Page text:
Since it is in fact, only in the Ukraine and the North Caucasus that we find the probable provenance of the architecture of the gable roof AND chigi and katsuogi forked finial features that form the familiar and distinctive look of Japanese shrines such as seen in Ise Jingu, and that go back even earlier to the form of the clay haniwa houses of the Kofun Period… we may surmise an early connection there.  The technology and culture for the dolmens, the V forked shrine roof finials and cyclopean barrow stoneworks and mirrors (early Sarmatian mirrors), not to mention, horse and chariot implements, ostensibly all stem and derive from this region.

Tripolye_hutCucuteni terracotta modelsNaiku_01crop

Extreme left shows a Cucuteni Tripolye hut model with pole finials for the roof, the middle picture shows a Cucuteni terracotta funerary model of residences, while the far right-hand picture is of the distinctive chigi and katsuogi roof of Naiku Shrine, Ise Jingu.

Source readings and references:

追戸横穴墓群 Oido-yokoana-bo-gun Oido Yokoana Tombs (NIPPON-KICHI website)

Chibusan and Obusan Yokoana Kofun, Japan Geographic

Ozuka Kofun, Kyushu (The Megalithic Portal)

Kofun period by Charles T. Keally

Farris, William Wayne Sacred Texts and Burried Treasures: Issues in the Historical Archaeology of Ancient Japan

Mural paintings of the Kitora burial mound ;Tiger-man image found in tomb (Yomiuri Shimbun, Jan 23, 2002); Stone chamber of Kitora mound on  display for one time only (AWSJ, Jun 2013) 

Visitors will have to look through a glass panel to see the stone chamber of the Kitora mound in Asuka, Nara Prefecture, for a limited period in August. (Provided by the Agency for Cultural Affairs)Stone chamber of the Kitora Mound

Lecture abstracts (by the Institute for the Conservation and Restoration of Cultural Properties, Kansai University) of the Nov 13, 2010 International Meeting on Case Studies in the Conservation of Wall Paintings

Izumizaki Historical Museum website

Masafumi, Ito 北陸における横穴墓の諸問題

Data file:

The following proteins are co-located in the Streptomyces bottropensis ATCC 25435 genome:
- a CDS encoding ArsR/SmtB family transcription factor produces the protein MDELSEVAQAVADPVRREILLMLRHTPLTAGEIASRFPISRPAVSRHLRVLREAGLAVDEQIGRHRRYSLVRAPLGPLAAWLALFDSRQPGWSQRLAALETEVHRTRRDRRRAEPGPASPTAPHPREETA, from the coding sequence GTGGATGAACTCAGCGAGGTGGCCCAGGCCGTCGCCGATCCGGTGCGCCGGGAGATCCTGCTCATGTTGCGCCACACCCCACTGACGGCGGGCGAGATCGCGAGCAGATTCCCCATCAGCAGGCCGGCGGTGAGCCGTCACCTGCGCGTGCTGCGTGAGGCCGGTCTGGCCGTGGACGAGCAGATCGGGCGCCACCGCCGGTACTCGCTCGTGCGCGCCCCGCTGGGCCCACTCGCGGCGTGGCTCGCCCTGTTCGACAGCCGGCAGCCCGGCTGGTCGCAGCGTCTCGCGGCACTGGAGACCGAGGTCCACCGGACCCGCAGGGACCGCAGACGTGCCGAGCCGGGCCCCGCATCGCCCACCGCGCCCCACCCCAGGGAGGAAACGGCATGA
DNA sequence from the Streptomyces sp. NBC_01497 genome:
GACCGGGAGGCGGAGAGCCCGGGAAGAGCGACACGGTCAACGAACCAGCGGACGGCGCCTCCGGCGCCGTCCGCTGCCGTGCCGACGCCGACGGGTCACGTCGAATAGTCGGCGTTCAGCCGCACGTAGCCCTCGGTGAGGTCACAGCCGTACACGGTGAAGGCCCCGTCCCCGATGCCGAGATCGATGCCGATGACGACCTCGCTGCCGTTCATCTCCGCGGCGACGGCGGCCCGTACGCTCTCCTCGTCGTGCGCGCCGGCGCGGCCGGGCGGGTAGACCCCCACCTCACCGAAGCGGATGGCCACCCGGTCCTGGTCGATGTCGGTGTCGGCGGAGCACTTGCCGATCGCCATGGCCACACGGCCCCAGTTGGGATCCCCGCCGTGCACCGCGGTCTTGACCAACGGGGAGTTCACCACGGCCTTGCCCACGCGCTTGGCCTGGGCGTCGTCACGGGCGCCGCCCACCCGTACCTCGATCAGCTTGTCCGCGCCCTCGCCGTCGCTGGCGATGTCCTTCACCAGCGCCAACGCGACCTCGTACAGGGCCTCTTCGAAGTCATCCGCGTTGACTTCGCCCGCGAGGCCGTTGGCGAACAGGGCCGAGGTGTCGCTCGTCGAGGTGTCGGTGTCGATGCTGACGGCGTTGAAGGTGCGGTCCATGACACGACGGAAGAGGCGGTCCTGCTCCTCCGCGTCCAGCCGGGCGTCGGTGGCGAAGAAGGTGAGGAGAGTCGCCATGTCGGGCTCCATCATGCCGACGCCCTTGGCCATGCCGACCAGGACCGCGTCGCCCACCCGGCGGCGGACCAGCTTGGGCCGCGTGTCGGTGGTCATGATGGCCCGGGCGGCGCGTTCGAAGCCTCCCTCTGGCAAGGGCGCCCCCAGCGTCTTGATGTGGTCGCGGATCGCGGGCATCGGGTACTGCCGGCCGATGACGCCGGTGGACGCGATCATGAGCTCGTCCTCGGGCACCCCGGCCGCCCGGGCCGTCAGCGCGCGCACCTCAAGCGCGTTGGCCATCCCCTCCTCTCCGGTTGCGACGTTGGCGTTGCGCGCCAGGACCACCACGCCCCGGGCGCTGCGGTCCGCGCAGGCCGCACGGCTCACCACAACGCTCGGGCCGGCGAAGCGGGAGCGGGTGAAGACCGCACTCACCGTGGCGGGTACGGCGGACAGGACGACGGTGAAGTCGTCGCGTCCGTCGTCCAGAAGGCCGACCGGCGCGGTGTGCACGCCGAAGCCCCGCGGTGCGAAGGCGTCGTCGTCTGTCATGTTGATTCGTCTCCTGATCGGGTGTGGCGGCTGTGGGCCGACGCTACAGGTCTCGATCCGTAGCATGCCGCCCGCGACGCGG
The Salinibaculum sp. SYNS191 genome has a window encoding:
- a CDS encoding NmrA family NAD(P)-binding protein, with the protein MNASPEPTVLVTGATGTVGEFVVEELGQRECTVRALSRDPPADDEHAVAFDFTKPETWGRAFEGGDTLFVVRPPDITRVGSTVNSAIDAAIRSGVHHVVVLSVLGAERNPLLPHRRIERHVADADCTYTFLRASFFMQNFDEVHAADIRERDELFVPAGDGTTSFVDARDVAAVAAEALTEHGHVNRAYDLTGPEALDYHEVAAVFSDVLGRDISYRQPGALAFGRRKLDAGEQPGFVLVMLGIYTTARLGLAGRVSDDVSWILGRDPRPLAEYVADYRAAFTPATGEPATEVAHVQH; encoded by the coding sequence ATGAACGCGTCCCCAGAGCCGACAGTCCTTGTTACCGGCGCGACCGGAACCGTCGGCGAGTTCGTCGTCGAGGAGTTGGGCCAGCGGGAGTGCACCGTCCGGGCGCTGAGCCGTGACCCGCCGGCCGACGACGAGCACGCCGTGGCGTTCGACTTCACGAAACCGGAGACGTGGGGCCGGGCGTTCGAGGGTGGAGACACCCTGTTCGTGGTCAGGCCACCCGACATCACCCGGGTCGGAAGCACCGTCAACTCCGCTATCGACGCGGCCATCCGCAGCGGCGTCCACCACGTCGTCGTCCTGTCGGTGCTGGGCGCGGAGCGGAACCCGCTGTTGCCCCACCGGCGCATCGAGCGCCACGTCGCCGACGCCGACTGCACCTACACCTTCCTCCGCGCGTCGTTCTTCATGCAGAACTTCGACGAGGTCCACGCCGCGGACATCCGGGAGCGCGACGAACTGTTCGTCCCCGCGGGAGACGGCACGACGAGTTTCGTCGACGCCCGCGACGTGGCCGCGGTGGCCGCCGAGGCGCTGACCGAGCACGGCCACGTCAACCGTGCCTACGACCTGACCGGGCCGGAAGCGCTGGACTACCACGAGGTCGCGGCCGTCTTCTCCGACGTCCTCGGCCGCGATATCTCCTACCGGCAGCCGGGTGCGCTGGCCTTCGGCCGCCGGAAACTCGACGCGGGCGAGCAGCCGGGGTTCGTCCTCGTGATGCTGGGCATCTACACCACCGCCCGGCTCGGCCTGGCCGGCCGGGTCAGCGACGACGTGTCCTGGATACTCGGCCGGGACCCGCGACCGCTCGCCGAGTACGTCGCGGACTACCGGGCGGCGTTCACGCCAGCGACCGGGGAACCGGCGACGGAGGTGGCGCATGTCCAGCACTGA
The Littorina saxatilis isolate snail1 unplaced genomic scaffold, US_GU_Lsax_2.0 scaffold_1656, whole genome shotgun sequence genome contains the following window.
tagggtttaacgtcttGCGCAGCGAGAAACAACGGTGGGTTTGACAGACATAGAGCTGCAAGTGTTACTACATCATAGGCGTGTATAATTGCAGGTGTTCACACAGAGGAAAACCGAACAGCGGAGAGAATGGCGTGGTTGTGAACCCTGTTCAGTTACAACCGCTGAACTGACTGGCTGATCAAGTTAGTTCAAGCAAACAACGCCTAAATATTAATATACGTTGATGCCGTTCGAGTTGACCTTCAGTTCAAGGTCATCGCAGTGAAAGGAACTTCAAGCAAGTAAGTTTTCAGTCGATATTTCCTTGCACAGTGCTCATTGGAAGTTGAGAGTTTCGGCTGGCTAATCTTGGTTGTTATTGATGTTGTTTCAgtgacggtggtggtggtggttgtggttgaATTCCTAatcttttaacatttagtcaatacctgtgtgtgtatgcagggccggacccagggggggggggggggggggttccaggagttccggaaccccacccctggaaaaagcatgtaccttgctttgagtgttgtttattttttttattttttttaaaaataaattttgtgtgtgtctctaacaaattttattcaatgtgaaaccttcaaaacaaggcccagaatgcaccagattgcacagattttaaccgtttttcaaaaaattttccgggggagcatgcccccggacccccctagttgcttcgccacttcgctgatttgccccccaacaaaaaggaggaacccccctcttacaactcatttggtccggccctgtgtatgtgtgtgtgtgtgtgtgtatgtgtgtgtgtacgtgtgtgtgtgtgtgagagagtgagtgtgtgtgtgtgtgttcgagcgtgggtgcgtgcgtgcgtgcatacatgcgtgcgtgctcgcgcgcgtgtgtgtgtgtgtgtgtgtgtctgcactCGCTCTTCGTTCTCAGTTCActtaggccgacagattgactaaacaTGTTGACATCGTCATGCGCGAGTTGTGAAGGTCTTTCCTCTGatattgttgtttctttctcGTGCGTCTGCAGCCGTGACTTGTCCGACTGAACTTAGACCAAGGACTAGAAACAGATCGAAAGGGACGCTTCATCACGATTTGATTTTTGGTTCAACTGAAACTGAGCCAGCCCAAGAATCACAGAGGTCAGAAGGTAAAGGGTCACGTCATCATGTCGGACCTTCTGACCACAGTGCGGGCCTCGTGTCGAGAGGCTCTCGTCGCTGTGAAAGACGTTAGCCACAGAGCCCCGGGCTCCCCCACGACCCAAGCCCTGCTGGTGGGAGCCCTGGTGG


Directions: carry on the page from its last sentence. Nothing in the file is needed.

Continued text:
Kanazuka, Yoshikazu Yoshimi hyakketsu yokoana bogun no kenkyū,  Tōkyō Azekura Shobō 1975

Ichigao Yokoana Kofun

Yoshimi Yokoana Kofun (Youtubev video clip)

Kohl, Philip L. Situating the Kura-Araxes Early Transcaucasian ‘Culture’ within the History of Bronze Age Eurasia  Tel Aviv vol. 36, 2009 241–265

Prehistoric Nagorno-Karabakh, The Kura-Araxes

Catacomb culture (Wikipedia)

R i m a n i s h v i l i, Go d e r d z i na  The Genesis of North Caucasian Material Culture and Chechen Ethnogeny

Trialeti in the 15th and 14th centuries BC

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One response to “6th century~8th century Yokoana rockcut cave or tunnel tombs

  1. Hello Ma’am? I’m the one who asked a question about the Jomon clothes and the legality of making pit houses in modern day Japan last year. I have another few questions this time.

    1. These tunnel tombs that are mentioned above. Are they the ones that are associated with the Hayato/Kumaso people? Or in other words, are these tunnel tombs how all Hayato graves look like?

    2. Are these kinds of tombs the ones used by Hayato of all sorts of social status or only for what could be arguably called the local elite, which I presume must include warrior families with say a hundred or so years of history.

    3. If not, then are the commoner graves unchanged from what they were in Yayoi times? The ones you mentioned in this page? https://heritageofjapan.wordpress.com/yayoi-era-yields-up-rice/lifestyle-and-society-of-the-land-of-wa/days-of-mourning-and-ways-of-burying/

    4. Is this place in Higashikushira, Kumamoto also included in the tunnel tombs above? Or is it more along the lines of the keyhole shaped kofuns belonging to the Yamato kings?

    https://ja.wikipedia.org/wiki/%E5%94%90%E4%BB%81%E5%8F%A4%E5%A2%B3%E7%BE%A4

    5. Please imagine this scene.

    It was the aftermath of the Hayato revolt of 720-721. Yamato warriors (I don’t know if I can use the term soldiers for what Japan’s military had at this moment in time) had just finished rampaging throughout the countryside hunting down the last scattered warbands of the Hayato. In the process, many of these warriors took out their anger on the families of the Kumaso warriors.

    One of these families only had two survivors left. And unfortunately for them, they were disliked by their neighbors for various reasons like jealousy or a desire to not get associated with enemies of the Emperor or Empress.

    Now, the question is, what kind of burial would the 2 survivors most likely give their loved ones, when their neighbors won’t help them bury the bodies? Would it be a mass grave in the field? Ossuaries or Burial jars? Or, presuming they also have a family tunnel tomb, they would drag the bodies there, open it up to put their departed loved ones inside it, and then seal it up once everyone had been placed there.

    I will be waiting for the reply Ma’am.